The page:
I found some closure to that unanswered question that has been bothering me the past one and half months. The pain hasn't entirely gone away, but i'm have more reason to feel good now.
Today marks the 49th day of popo's passing. Dad, mom, Mike and i went back to Bukit Mertajam to give our 'final' respects or as how i term it as 'closing ceremony' and dad conducted some final rites. We arrived BM yesterday late evening, and we stopped by Tambun for seafood before heading off to meet my Tai-Gu (dad's eldest sis) for some last minute prayer stuff shopping. We then went back to my ancestors home for a cup of tea and to show Mike around as he's never been to my dad's kampung.
'So much history on the wall...', Mike said with his head still tilting about. He was amazed at the timeline of family portraits hung up at the wall. From there we started telling stories about our families... happy ones and not so happy ones... we've spoke of it occationally, but yesterday at my gong-gongs house, it was one of moments one rarely get to experience when we're so caught with work and city life. We sat and just talked about everything under the sun and moon...
This morning, we headed for the temple where popo's urn was placed to perform some prayers and respect to usher her soul to the next spiritual level. I'm no Buddhists, neither am i a baptists Christian so i performed the rites with my family along with 3 of my Ah Gu's 3 other cousins anyway. Mom's a bapdists Protestant and she was quietly condemned by some Christians for holding the jolstick and kaotaoing throughout the entire Taoist funeral, prayers and all the little details with dad. She said. "Cheh... i wasn't worshipping the dead or idols wat, just paying my respects as a worthy daughter inlaw and doing my duty as a wife mah..." I think Mom's turning Bohemian like me :)
It was a case of 'monkey see, monkey do' for me throughout the whole procession. I stuck by dad closely the whole time making sure i'm doing the right thing. When it was time for the monk to chant some prayers, we had to kneel facing popo's urn until the end of the chanting. I knelt next to my elder cousin sister who seemed super well composed with the jolsticks firm between her palm and steady on her knees. My older cousin brother was on my other side followed by dad. After about 2 minutes of chanting, i began to feel restless. Shifting my butt weight from side to side, i started observing the people around me. Mom's already left the 'zone' tilting her head about checking out the other people's urn around the room. My cousins were consistently focused while my Ah Gu seemed to be spiritually connected with the chanting. Then from the corner of my eye, Dad suddenly leaned forward with his head lower than his shoulders, instead of hands clasped together, he placed them on his laps and with his eyes tightly shut, he pulled a few deep breaths throughout the chanting. I tried to relate the feeling of loosing a mother, and i instantly felt like breaking down. I knew dad missed his mother very much.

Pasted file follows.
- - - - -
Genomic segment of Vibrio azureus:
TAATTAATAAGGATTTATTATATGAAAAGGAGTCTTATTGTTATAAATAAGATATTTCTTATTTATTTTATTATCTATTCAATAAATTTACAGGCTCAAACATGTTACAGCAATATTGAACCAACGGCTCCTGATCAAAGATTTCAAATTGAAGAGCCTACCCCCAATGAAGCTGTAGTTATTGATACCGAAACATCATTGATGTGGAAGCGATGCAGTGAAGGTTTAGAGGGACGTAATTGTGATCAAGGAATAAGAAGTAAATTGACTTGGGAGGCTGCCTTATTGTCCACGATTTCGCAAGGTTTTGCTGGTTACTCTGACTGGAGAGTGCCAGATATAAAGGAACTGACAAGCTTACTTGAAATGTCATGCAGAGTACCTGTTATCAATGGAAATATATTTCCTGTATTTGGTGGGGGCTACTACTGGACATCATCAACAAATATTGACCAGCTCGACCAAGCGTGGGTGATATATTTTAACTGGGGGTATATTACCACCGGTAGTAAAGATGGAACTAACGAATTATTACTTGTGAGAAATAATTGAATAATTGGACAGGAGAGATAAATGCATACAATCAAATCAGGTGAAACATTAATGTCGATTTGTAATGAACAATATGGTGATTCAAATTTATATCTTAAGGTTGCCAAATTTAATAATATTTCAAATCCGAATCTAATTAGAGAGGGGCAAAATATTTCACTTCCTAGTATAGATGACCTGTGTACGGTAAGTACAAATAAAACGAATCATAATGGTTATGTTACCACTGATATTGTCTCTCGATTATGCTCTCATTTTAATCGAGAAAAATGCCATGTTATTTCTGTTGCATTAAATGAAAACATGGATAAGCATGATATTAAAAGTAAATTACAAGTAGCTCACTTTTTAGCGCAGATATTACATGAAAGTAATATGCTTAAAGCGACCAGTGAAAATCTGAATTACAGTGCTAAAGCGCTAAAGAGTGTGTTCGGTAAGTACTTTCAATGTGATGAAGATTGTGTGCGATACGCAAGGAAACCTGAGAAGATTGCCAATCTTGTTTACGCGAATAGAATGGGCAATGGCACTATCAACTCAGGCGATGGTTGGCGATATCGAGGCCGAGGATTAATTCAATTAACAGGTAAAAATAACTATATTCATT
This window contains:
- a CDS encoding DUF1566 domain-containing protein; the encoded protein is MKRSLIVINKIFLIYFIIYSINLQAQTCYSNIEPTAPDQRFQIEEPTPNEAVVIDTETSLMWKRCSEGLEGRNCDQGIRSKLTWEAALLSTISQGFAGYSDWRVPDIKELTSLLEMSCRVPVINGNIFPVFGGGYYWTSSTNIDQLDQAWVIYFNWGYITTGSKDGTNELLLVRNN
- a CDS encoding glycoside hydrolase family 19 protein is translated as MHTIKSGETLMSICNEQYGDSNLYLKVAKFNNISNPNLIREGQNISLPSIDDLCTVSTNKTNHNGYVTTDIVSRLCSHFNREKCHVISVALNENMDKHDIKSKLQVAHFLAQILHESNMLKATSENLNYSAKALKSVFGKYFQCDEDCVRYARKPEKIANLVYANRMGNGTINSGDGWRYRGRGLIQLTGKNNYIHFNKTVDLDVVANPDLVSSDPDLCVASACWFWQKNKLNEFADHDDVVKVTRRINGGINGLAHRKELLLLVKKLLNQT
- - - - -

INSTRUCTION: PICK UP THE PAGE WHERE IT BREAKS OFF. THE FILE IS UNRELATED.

The chanting lasted approximately 10 minutes, and we then headed off to another temple with the jolstick that is said to lead my popo's soul to reunite with gong-gong. Overthere, we did another round of simple prayers and gong-gong's plague was taken down from the altar so dad could remove the sticker that has been concealing popo's name next to it for the last 30 years. Dad was back to himself by then, breaking a few jokes on and off about what my gong-gong's gonna say to popo after their 'reconciliation'.
We headed for home soon after the last rites, stopping for lunch at Tambun (again) for seafood (again)! Mom couldn't resist their fresh and juicy crabs even after having it the night before. I had so much seafood that my lip is numbed from the minor allergic reaction!
All in all, it was abit of a rush but wonderful trip. It definitely brought us all closer through the difficult moments. And like every other day, there's a lesson in life from it all.